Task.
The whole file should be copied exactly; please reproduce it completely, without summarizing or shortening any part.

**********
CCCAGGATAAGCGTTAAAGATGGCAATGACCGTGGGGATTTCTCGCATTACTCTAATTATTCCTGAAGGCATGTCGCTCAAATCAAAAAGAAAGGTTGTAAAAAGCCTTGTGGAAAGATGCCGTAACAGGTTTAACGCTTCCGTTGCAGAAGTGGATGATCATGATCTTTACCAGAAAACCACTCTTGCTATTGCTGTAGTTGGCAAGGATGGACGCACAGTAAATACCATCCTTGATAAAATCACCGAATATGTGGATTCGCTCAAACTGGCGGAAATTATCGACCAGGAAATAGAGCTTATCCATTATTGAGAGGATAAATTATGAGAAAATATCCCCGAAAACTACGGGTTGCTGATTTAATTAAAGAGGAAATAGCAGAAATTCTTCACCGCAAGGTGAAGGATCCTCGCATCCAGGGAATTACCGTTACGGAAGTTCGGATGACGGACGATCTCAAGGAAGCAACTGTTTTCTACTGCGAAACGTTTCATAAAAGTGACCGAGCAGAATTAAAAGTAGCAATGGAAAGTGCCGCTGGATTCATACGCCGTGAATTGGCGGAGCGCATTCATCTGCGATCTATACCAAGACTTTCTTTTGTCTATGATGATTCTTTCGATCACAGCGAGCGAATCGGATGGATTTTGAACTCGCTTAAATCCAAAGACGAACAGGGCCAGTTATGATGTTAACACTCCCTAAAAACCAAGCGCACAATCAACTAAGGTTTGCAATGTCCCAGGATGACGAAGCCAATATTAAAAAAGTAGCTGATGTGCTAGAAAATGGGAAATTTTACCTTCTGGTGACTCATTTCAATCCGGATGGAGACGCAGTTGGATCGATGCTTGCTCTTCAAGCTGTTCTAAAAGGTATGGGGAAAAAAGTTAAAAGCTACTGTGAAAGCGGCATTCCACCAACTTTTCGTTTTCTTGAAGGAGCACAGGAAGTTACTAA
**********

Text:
CCCAGGATAAGCGTTAAAGATGGCAATGACCGTGGGGATTTCTCGCATTACTCTAATTATTCCTGAAGGCATGTCGCTCAAATCAAAAAGAAAGGTTGTAAAAAGCCTTGTGGAAAGATGCCGTAACAGGTTTAACGCTTCCGTTGCAGAAGTGGATGATCATGATCTTTACCAGAAAACCACTCTTGCTATTGCTGTAGTTGGCAAGGATGGACGCACAGTAAATACCATCCTTGATAAAATCACCGAATATGTGGATTCGCTCAAACTGGCGGAAATTATCGACCAGGAAATAGAGCTTATCCATTATTGAGAGGATAAATTATGAGAAAATATCCCCGAAAACTACGGGTTGCTGATTTAATTAAAGAGGAAATAGCAGAAATTCTTCACCGCAAGGTGAAGGATCCTCGCATCCAGGGAATTACCGTTACGGAAGTTCGGATGACGGACGATCTCAAGGAAGCAACTGTTTTCTACTGCGAAACGTTTCATAAAAGTGACCGAGCAGAATTAAAAGTAGCAATGGAAAGTGCCGCTGGATTCATACGCCGTGAATTGGCGGAGCGCATTCATCTGCGATCTATACCAAGACTTTCTTTTGTCTATGATGATTCTTTCGATCACAGCGAGCGAATCGGATGGATTTTGAACTCGCTTAAATCCAAAGACGAACAGGGCCAGTTATGATGTTAACACTCCCTAAAAACCAAGCGCACAATCAACTAAGGTTTGCAATGTCCCAGGATGACGAAGCCAATATTAAAAAAGTAGCTGATGTGCTAGAAAATGGGAAATTTTACCTTCTGGTGACTCATTTCAATCCGGATGGAGACGCAGTTGGATCGATGCTTGCTCTTCAAGCTGTTCTAAAAGGTATGGGGAAAAAAGTTAAAAGCTACTGTGAAAGCGGCATTCCACCAACTTTTCGTTTTCTTGAAGGAGCACAGGAAGTTACTAA